Oh golly gosh indeed. The point wasn't really anything to do with the voting system but more that hardly anyone is going to vote for the Lib Dems at the next election.
But that's not a reason to not vote against FPTP. We should have six Green MPs, but we have one. Had we got six, perhaps the Greens would have fielded more candidates next time round, reopening the battle for the left in the UK. Hell, the BNP should currently have ten or more MPs, and I'd have welcomed that, partly because it would have reflected what the voters voted for, but also because it would have doomed that party into obscurity when its MPs did absolutely fuck-all for five years.
FPTP is a vote for 1800s-style reactionary politics and cementing a two-party system, where we bounce back and forth every few terms, and get radical overhauls to things that don't need overhauling, because the 'new' party feels the need to do stuff, to show how great it is. On the world stage, the UK looks desperately outdated and depressingly rigid and inflexible from a political standpoint, with 'strong' government instead of debate and some actual democracy and widespread representation. (That's not to say coalition is always the best way, but it does at least often lead to compromise and more people's views being taken into account regarding policy.)
Sticking to their principles would have seen them gain a lot of supporters rather than lose them
Thing is, ever since the coalition, the right-wing press has done everything it can to kill the Lib Dems (under the misguided assumption that a snap election would return a Tory majority—perhaps true initially, but that's certainly not the case now). The worst of this was Cable, who was certainly naïve and stupid with his comments and openness of opinion, but was fully against the Murdoch Sky takeover, which now sails through under the wing of an of-course-not-at-all-biased Tory. (The worst from the country's standpoint was probably David Laws's resignation. He fucked up, but he was also precisely the right person for the position, and his being kicked out of the Chief Secretary to the Treasury position was a big blow to the UK. Danny Alexander? Pfft.)
Still, you're right in that the Libs desperately need to show some backbone, to stop themselves being cast adrift entirely in 2015. At the rate they're going, it'll be back to 1992 levels (20 seats), if they're lucky. I'm guessing they'll maybe get 15. Mind you, the Tories continue to pull an amazing piece of PR. They do something shit and everyone blames the Lib Dems. The Tories must be pissing themselves about this—although with Labour's resurgence, the Tories should be mindful that in 2015 a demolished Lib Dem partner may mean they all lose.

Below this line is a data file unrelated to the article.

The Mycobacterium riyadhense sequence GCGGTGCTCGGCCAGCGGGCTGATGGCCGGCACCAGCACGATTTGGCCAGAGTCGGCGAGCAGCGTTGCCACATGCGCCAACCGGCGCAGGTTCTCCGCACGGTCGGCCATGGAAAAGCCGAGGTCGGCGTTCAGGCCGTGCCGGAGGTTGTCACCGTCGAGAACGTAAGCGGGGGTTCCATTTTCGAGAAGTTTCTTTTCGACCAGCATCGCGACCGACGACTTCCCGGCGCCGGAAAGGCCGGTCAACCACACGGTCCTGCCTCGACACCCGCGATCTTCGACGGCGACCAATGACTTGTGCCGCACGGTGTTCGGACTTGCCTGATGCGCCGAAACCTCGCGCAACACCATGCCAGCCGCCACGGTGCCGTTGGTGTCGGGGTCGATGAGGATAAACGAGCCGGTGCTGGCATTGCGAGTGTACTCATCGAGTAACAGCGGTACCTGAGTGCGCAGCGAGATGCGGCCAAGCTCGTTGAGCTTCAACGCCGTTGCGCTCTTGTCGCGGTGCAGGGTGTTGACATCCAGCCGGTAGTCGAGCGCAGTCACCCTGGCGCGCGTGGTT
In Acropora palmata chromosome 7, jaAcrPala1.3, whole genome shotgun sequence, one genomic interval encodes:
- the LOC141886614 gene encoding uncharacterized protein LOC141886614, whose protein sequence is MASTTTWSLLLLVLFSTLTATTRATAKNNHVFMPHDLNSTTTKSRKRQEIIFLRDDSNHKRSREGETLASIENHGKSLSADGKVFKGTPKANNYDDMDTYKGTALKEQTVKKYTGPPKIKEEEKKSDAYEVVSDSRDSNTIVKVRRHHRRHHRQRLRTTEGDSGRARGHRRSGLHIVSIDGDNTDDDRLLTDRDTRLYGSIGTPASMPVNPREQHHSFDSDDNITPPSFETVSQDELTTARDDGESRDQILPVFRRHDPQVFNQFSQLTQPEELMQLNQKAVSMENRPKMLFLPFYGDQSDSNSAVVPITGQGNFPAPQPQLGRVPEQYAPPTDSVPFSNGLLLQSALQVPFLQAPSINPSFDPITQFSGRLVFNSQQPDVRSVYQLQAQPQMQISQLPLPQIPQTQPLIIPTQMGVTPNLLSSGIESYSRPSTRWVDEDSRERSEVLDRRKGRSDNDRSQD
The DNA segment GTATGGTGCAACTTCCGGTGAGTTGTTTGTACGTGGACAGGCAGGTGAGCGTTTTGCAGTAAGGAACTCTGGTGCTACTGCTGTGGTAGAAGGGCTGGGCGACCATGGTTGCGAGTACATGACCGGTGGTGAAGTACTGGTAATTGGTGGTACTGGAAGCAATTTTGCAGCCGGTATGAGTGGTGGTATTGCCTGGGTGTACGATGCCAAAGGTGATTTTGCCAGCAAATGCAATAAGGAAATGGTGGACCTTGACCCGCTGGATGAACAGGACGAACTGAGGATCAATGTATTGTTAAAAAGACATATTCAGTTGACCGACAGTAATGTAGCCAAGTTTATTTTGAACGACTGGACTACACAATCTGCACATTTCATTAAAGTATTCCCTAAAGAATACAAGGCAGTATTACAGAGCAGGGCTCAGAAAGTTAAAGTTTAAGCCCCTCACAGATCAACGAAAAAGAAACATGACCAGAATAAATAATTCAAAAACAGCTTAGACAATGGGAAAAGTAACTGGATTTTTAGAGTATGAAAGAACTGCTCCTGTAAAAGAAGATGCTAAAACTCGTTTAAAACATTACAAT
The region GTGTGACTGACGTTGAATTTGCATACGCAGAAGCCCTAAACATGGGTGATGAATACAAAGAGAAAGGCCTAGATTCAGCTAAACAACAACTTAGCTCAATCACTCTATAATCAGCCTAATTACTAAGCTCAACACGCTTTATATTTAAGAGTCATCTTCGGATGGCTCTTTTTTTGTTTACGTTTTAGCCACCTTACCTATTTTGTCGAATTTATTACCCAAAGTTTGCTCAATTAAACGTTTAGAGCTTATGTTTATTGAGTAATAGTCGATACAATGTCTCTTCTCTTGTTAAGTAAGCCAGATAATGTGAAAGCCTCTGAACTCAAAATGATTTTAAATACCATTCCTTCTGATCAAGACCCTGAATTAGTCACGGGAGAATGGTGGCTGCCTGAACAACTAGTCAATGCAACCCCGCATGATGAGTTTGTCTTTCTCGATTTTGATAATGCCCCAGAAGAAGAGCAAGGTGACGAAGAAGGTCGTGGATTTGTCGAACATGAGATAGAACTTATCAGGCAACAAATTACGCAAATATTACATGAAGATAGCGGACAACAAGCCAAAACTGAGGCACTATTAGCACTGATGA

I don't believe there's anything the Lib Dems could possibly have done to come out of this any better. By forming a coalition with Labour, they'd have been accused of perverting democracy by allowing the 'losing' party to remain in power.
The point there is that option didn't even exist. Too many Labour MPs were against coalition, and the majority as it stood probably wouldn't have been stable enough. The idea of a 'rainbow coalition' existing purely for voting reform was nice in theory, but the country had more pressing problems—and without firm resolutions from all parties, there was no way forward.
By not forming a coalition with either, they'd have been accused of allowing their inaction to prevent the formation of any kind of strong government in this country. They were fucked before the election even happened.
Agreed on both counts. The other major problem was either the polling at the time was bollocks or people were flat-out lying regarding their voting intentions. It's clear that on the day there was a pretty big swing from Lib to Con. That meant the Lib's maintained their share of the vote from the largely 'protest' cut in 2005, but the polling suggested it'd be higher. That coupled with FPTP meant that the Libs got utterly fucked in every possible way. That a party can get a larger share of the vote and lose
seats, and end up with 57 seats when it should have had well over 140... No matter how you feel about the Liberal Democrats and the state of British politics, that
is precisely why we need to take FPTP out back and shoot it.
If anyone's interested, here's the comparison I made at the time regarding what we voted for and what we got (approximated, with 'what we voted for' based on true PR):
And, yeah, I'd also back PR giving us 20 UKIP MPs, because despite the fact UKIP are a bunch of arseholes, enough people voted for them that they should be represented.